And the gods spoke again, “This man is in search of something deathless before death comes. This man wants to avoid death. This man wants to know not this ephemeral life but the real life, the authentic life which has no beginning, no end. He wants to know the existential, not this life which is made of the same stuff as dreams are made of.”
A great turning point. Buddha said to Channa, “Turn back, I am not going to inaugurate the youth festival. I am no longer young. If youth is going, old age is coming, death is the only certainty in life. Then before time is lost I want to seek and search for the truth.”
That very night he escaped. And while he was escaping, he saw the beautiful women sleeping: somebody’s saliva was flowing, somebody had one eye open…. For the first time he saw that these women and men were just bags of skin; behind them were hidden only skeletons.
If instead of Konda I had been there and if the king wanted his son not to be enlightened, I would not have suggested that solution. He became fed up with women, bored and tired; he became fed up with luxury. One becomes accustomed to everything. And the moment you are accustomed it loses all juice.
He had nothing to live for in that palace; he never looked back. In the Buddhist scriptures this sentence comes so beautifully: “He never looked back.” Because he had seen everything – all luxury, all comfort, all women, all food, all beautiful gardens, palaces. What is there to look back for? The point was to find something ahead – totally different from what he had been living up to now. He was asleep; a certain awakening had come to him, and now he wanted this awakening to reach to its ultimate peak.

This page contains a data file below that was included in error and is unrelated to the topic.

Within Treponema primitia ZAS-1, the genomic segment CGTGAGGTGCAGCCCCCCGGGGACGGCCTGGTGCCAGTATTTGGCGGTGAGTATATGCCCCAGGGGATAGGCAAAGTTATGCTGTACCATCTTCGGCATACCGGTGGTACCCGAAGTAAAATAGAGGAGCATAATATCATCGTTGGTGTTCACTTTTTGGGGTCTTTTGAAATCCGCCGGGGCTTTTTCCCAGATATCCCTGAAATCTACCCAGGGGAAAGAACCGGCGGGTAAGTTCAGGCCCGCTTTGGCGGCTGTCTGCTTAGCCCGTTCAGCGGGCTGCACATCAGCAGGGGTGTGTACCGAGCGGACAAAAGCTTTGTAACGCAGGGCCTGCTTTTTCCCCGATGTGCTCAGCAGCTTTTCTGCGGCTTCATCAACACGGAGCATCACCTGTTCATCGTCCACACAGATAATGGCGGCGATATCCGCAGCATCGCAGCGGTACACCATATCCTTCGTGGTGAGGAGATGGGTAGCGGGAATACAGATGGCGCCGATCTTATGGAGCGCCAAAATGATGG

Enlightenment is not something outside you. It is your own consciousness, growing to ultimate potentiality. It is your own lotus flower that blossoms in the silences of your heart.
Women have really supported men very much by nagging them, by torturing them, by harassing them.
In a small school, the teacher was asking, “Can you name an animal which goes out of the house as a lion and comes back as a rat?”
A small hand was raised. The boy said, “I know him, he is my father. Outside he is a lion; inside he is just a rat.”
And man has to be a rat inside. In fact, every husband is a henpecked husband. It is just a way of adjusting. The whole day he is tired – so many things, so many ambitions, so many desires, so many conflicts – and when he comes home, the wife is ready, full of energy.
Hymie Goldberg comes home wearing a new hat.
“My God!” says Becky, “where did you get that hat?”
“At a clearance sale,” replies Hymie.